Written Ministerial Statements
Tuesday 22 May 2012
Government Pipeline and Storage System
A draft Energy Bill has been published today, including provisions to enable the sale of the Government Pipeline and Storage System (GPSS).
The GPSS was established at the beginning of the second world war to supply aviation fuel to military airfields across the country. Since then it has grown to become an important commercial asset, serving a number of major civil airports such as Heathrow and Gatwick. Military use now only equates to around 10% of the GPSS throughput, with the system distributing around 40% of aviation fuel in the UK.
Following a review of the GPSS it has been concluded that it does not need to remain under MOD ownership and could benefit from the investment that a private sector operator can be expected to bring, although a final decision on sale will be subject to market conditions at the time. Such investment has the potential to increase the resilience of the system and allow even greater commercial development by removing current restrictions unless there is an underpinning defence requirement. Sale will not impact on defence outputs and military requirements can be met through contractual arrangements with the purchaser of the system. Consultation is being undertaken across Government to ensure other outputs are similarly accounted for.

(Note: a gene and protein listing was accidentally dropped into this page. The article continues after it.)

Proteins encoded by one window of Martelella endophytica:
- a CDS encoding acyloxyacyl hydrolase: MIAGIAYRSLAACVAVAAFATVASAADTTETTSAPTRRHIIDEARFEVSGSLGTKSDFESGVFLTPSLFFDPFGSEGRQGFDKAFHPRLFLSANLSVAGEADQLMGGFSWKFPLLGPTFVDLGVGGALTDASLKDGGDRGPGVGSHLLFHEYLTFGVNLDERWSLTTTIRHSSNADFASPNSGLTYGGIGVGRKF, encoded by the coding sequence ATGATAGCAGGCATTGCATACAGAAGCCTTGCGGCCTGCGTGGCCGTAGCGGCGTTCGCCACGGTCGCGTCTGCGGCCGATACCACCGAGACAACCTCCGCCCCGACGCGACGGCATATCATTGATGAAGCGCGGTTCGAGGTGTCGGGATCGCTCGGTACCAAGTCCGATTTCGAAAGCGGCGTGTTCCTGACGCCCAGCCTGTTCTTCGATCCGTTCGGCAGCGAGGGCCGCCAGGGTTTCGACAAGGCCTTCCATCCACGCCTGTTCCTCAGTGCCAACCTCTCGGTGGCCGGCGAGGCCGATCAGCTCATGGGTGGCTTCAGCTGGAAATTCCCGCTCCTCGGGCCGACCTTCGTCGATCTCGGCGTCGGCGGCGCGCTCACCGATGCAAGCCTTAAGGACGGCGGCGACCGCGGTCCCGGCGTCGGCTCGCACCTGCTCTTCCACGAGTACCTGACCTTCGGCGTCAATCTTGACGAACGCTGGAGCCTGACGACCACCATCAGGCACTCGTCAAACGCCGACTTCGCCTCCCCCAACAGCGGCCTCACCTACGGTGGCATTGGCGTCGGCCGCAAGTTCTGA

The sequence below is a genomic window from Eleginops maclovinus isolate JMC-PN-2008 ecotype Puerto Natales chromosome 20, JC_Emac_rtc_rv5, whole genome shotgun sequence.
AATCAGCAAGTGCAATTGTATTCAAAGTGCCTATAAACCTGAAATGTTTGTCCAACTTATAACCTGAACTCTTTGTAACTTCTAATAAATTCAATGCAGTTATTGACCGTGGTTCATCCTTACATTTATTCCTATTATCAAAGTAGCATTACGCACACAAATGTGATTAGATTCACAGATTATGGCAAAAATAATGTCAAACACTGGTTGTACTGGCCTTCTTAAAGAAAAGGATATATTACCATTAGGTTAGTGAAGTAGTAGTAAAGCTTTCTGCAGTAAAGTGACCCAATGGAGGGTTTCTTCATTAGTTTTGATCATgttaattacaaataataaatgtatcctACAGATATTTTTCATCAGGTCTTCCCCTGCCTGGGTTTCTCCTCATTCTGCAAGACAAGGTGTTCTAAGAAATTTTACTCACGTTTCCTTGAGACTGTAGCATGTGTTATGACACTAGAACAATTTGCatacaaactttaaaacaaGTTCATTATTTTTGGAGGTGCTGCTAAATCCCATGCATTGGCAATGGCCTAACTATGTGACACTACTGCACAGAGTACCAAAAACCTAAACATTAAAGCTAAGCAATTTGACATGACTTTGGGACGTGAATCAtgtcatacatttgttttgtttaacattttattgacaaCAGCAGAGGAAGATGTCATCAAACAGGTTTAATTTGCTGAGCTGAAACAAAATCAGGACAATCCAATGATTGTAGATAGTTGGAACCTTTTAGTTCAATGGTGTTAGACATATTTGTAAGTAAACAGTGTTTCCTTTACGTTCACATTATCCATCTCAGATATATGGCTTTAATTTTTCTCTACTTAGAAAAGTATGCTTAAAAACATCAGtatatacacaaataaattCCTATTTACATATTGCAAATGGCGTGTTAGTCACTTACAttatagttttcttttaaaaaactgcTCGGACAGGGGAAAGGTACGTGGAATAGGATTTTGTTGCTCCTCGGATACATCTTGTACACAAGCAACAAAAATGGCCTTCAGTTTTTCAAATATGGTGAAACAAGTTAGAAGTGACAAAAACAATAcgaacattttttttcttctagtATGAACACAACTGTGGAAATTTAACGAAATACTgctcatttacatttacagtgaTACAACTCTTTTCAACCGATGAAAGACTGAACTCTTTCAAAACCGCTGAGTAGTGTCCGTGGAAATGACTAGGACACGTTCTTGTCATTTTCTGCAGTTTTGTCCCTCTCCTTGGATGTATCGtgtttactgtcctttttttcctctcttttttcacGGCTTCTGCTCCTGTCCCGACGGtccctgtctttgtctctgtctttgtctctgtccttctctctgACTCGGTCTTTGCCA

The primary purpose of the legislation is to create a set of transferrable rights to maintain, use, remove, replace or renew the GPSS, to restore land if any part of it is removed or abandoned, to inspect or survey the GPSS or the land on or under which the GPSS runs and to access the land on or under which the GPSS runs for these purposes.
The legislation will also provide that where an interest in land is depreciated as a result of the creation of these rights, the owner will be entitled to compensation and impose an obligation on the owner of the GPSS to pay compensation in respect of loss caused by the exercise of these rights.
An exercise is being launched today to notify those landowners on or under whose land the GPSS runs and interested bodies of the impact the legislation will have on them and provide them with the opportunity to comment on the draft provisions, which have been published as part of the draft Energy Bill. As part of this exercise I am also writing today to all those MPs within whose constituency it is situated.